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Marine Protected Areas in India

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Type: Working Paper
Author: Rajagopalan, Ramya
Date: 2008
Agency: International Collective in Support of Fishworkers, India
Series: Samudra Monograph
URI: https://hdl.handle.net/10535/4124
Sector: Fisheries
Water Resource & Irrigation
Subject(s): protected areas
marine resources
resource management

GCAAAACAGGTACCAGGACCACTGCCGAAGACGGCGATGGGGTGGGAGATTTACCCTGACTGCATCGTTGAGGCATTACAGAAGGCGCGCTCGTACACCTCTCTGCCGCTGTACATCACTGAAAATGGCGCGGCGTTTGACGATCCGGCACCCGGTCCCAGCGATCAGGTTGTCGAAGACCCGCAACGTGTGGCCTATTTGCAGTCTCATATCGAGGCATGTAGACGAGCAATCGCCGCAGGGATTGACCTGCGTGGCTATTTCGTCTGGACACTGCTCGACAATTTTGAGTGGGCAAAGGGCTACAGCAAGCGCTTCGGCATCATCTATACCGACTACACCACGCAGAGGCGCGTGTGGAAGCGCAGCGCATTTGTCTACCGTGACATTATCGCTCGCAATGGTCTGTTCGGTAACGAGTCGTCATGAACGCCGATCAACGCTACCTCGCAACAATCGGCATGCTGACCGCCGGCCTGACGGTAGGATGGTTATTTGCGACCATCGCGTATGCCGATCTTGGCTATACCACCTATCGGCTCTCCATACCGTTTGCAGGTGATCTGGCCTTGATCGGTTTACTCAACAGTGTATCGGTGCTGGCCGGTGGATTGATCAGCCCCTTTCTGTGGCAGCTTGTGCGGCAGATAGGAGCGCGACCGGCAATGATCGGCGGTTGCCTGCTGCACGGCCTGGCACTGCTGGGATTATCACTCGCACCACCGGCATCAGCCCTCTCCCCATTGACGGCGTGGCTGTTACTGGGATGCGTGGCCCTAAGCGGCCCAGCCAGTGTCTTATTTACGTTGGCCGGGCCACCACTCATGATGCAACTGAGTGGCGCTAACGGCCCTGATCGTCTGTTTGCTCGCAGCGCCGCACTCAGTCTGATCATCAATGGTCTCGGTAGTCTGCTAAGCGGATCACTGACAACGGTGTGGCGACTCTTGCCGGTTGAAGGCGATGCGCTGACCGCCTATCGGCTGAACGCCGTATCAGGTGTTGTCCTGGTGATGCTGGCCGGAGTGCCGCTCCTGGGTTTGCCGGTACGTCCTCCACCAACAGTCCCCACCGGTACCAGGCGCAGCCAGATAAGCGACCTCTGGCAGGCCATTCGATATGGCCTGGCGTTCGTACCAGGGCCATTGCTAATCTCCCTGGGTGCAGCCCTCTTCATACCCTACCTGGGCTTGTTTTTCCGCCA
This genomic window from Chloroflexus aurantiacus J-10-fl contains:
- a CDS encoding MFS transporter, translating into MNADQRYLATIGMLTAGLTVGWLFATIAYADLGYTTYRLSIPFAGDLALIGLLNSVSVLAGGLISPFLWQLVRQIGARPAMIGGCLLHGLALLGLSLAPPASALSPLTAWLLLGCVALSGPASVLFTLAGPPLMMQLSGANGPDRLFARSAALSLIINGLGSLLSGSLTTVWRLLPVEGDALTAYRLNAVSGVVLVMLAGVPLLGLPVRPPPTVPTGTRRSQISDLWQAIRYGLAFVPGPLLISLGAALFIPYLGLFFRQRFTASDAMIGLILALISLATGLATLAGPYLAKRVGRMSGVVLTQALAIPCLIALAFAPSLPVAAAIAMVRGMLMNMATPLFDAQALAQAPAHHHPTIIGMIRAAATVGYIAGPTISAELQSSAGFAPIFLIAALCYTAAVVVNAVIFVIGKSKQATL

Abstract: "In 2004, the Seventh Meeting of the Conference of Parties (COP7) to the CBD agreed that marine and coastal protected areas, implemented as part of a wider marine and coastal management framework, are one of the essential tools for the conservation and sustainable use of marine and coastal biodiversity. The meeting noted that marine and coastal protected areas have been proven to contribute to (a) protecting biodiversity; (b) sustainable use of components of biodiversity; and (c) managing confl ict, enhancing economic well-being and improving the quality of life. Following on this, Parties to the CBD subsequently agreed to bring at least 10 per cent of the world's marine and coastal ecological regions under protection by 2012. In 2006, only an estimated 0.6 per cent of the world's oceans were under protection. "While numerous studies have examined the ecological and biological impacts of MPAs, few have focused on their social implications for communities and other stakeholders in the area who depend on fisheries resources for a livelihood. A particular MPA may be both a 'biological success' and a 'social failure', devoid of broad participation in management, sharing of economic benefits, and confl ict-resolution mechanisms. Clearly, for MPAs to be effectively managed, it is essential to consider the social components needed for the long-term benefits of coastal communities. "It is in this context that the International Collective in Support of Fishworkers (ICSF) commissioned studies in six countries to understand the social dimensions of implementing MPAs, with the following specific objectives: --to provide an overview of the legal framework for, and design and implementation of, MPAs; --to document and analyze the experiences and views of local communities, particularly fishing communities, with respect to various aspects of MPA design and implementation; and --to suggest ways in which livelihood concerns can be integrated into the MPA Programme of Work, identifying, in particular, how local communities, particularly fishing communities, could engage as equal partners in the MPA process."

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